It was designed to accommodate up to 2,610 people, of which 1,600 are Medibank staff that have been brought together for the first time, consolidated from six disparate offices around Melbourne. As the nation’s largest health insurance provider, Medibank takes health seriously, which includes not only physical health, but also mental and social health. The brief therefore explicitly asked Hassell to reflect the company’s health ethos in its building and its work environment. This aspiration led Hassell to an exploration of four interconnected themes – health, collaboration, innovation and inspiration. Of these, a spirit of collaboration is perhaps most immediately evidenced since the building was first occupied. As mentioned, this development allowed the aggregation of staff from multiple sites around the city, engendering a new spirit of teamwork and group effort from within the organization.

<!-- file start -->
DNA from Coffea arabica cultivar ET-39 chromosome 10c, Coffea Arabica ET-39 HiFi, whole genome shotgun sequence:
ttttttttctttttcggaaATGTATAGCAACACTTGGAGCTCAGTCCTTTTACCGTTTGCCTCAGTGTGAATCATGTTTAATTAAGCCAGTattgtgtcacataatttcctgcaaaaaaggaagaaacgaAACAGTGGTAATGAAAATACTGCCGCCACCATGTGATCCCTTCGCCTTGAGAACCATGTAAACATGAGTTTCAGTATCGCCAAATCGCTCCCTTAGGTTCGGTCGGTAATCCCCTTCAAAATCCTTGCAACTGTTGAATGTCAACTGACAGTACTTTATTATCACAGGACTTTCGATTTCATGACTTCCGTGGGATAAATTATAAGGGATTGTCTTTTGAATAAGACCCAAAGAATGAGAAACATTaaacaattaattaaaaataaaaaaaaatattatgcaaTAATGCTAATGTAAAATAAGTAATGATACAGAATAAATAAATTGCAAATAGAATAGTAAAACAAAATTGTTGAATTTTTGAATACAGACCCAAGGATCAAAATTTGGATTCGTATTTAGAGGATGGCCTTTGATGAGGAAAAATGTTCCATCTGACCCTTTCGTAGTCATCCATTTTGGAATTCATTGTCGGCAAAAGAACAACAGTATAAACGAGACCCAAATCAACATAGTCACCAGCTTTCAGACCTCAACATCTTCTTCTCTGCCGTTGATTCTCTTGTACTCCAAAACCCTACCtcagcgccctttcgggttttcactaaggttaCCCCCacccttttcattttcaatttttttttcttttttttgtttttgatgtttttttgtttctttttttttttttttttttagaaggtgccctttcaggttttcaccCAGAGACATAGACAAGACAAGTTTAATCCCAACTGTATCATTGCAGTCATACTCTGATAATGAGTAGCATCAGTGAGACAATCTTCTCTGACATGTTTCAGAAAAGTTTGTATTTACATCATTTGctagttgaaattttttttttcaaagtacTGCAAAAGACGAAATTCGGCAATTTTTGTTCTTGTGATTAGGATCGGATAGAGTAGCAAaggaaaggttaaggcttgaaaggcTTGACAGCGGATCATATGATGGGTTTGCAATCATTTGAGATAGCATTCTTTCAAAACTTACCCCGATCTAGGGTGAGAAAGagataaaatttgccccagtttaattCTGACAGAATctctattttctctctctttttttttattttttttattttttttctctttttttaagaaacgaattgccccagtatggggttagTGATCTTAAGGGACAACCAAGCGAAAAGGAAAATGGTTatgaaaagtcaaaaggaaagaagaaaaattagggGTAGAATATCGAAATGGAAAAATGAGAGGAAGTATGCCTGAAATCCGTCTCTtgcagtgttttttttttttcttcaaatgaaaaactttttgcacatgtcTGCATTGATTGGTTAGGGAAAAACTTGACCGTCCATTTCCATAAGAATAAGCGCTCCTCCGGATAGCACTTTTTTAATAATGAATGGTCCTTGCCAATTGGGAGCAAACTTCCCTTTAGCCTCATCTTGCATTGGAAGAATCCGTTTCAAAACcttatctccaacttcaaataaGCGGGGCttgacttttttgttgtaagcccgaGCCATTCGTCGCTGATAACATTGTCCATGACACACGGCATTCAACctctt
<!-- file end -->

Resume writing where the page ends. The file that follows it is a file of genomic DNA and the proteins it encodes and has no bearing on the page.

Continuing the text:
Before leaving the urban context and focusing on specific design features it is first important to note the degree to which the site drives not only its exterior design treatment, but also its primary interior strategies. The floor plate runs straight along the southern Bourke Street elevation, but bulges out to the north in the middle. Two cores containing lifts and services are placed on either side of the central southern entrance, which allows maximum solar penetration to the northern section of the floor plate. This creates a typical working space approximating the shape of a large open boomerang. Into that boomerang Hassell has vested a series of “civitas” strategies, starting with a central curving “boulevard” that runs east to west, adjacent to which are two piazza-style social spaces. Zoning of this large volume allocates noisy group and team functions to the south, while spaces for solo tasks and deep concentration are located to the north. Finally, a series of meeting rooms and booths carve out “built forms” and help define passageways.